FIG. 2 shows a detail of FIG. 1, in particular a cross-sectional view of the mooring table 112 connected to the shaft 104, with chain stopper assemblies, e.g. 200a, 200b.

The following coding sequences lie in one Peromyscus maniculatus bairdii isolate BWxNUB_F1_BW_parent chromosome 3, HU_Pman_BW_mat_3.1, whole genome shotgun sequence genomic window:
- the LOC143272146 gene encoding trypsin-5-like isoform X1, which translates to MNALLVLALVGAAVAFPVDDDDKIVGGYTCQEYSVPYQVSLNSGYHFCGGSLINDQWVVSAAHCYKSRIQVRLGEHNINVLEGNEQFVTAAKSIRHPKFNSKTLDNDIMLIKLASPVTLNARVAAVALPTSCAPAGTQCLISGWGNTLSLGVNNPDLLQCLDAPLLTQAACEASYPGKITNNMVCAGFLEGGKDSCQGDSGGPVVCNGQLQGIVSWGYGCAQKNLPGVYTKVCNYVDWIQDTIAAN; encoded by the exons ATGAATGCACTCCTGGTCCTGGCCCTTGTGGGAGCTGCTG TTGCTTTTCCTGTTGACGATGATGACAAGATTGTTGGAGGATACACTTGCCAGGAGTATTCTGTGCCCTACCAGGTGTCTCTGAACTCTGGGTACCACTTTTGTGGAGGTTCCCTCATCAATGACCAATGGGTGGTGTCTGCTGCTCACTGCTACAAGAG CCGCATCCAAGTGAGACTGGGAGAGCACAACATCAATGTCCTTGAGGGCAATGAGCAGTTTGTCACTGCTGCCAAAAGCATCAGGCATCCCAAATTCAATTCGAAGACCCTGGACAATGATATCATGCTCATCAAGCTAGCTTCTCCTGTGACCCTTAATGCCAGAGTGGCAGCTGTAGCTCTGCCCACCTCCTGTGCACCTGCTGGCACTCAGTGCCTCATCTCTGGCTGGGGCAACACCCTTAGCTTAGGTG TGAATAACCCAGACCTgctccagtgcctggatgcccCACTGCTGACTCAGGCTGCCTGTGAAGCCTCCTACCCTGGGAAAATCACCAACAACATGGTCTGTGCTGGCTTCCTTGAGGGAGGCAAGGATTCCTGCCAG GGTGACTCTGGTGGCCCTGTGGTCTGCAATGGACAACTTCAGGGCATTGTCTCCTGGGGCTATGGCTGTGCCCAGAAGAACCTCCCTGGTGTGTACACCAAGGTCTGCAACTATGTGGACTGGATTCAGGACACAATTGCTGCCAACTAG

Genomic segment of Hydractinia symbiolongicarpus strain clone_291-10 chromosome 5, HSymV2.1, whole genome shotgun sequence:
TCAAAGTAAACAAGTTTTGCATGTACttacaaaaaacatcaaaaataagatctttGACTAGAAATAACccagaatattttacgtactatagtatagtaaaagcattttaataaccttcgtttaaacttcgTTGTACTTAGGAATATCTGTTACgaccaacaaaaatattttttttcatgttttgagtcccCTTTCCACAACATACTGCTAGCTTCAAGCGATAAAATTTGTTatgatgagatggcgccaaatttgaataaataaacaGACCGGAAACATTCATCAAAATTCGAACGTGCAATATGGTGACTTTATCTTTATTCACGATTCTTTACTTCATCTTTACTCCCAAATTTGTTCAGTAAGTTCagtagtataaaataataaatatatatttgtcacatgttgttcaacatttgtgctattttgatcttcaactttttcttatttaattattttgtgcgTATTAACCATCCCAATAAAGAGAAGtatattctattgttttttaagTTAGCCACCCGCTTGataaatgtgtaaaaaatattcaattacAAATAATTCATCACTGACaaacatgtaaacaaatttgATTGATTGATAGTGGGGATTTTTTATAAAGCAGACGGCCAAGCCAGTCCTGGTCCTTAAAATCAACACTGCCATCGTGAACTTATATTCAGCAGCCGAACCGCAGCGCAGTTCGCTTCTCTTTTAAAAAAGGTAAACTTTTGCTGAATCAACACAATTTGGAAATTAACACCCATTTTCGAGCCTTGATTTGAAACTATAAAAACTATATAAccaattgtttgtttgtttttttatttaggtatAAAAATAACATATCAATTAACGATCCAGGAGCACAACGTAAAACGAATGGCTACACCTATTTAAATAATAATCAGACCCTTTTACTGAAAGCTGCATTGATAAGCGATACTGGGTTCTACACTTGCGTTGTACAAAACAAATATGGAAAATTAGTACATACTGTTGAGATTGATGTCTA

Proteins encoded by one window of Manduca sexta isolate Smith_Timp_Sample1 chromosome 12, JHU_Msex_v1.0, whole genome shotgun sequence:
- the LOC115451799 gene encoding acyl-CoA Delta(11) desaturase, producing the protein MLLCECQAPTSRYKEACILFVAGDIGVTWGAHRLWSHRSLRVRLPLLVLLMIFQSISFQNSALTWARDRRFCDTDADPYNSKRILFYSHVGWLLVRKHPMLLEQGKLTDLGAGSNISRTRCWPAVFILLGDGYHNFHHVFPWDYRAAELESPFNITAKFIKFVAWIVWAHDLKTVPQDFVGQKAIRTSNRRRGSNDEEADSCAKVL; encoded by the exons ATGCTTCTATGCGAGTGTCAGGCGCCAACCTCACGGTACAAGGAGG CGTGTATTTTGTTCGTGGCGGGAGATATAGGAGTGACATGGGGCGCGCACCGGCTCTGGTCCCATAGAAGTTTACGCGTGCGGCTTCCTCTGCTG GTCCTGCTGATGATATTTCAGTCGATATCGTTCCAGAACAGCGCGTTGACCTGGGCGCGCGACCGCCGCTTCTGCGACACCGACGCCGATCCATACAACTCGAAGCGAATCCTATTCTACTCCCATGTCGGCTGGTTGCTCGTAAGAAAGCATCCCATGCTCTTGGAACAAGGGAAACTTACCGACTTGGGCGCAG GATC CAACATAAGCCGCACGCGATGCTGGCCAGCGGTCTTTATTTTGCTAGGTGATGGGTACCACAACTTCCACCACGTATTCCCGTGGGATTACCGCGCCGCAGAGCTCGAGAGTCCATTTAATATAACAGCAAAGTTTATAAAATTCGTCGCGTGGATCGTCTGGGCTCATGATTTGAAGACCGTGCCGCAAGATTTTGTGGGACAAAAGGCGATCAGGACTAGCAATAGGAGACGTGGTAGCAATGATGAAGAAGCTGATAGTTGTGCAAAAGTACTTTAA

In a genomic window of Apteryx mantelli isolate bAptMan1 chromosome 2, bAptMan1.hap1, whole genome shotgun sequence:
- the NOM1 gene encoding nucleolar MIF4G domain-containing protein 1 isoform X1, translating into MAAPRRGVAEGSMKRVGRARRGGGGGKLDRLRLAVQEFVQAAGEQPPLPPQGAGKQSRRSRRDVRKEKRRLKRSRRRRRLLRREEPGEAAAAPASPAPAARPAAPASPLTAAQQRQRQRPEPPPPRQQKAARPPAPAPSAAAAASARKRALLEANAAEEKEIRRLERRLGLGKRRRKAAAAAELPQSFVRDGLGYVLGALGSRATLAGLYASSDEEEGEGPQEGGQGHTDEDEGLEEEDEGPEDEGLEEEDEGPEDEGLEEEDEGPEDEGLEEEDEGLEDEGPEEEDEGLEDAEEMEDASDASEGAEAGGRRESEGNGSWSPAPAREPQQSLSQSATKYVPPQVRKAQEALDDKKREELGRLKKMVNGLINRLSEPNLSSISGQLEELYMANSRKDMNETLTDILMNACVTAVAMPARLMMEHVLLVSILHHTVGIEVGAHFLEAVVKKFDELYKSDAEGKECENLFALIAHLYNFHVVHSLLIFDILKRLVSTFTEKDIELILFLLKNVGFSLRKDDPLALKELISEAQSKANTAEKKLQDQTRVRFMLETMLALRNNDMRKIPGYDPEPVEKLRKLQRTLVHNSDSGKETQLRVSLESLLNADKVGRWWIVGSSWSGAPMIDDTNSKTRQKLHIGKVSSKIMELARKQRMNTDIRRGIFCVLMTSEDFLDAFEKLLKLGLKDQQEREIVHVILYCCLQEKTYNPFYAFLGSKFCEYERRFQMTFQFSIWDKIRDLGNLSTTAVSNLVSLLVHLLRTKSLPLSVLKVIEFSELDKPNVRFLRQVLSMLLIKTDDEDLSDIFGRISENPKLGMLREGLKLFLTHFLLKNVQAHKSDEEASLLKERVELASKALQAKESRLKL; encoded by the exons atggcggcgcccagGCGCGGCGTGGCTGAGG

As is shown in FIG. 3a) in more detail, a swivel unit 300 is attached to the mooring table 112 by a swivel pin 302. In example embodiments, suitable fabricated or cast steel connections are used for the connection points 301a, 301b to the swivel unit 300 via the swivel pin 302 secured at the connection points 301a, b. In this embodiment, the pin 302 has a shoulder 309 at one end, for example located at the top end as illustrated in FIG. 3, to prevent it from slipping through the receiving opening after installation. There is a locking/stopper plate 311 installed on the bottom side to prevent the pin from sliding up during operation. In an alternative embodiment, the locking/stopper plate may be fitted at the top end, with the shoulder of the pin disposed at the bottom end, which may make inspection and installation of the locking/stopping plate easier. There are bearings e.g. 304 provided on the inside of one end of the swivel unit 300 to allow the swivel unit 300 to rotate around the swivel pin 302. The swivel pin 302 in this example embodiment is disposed at about 45° off-vertical.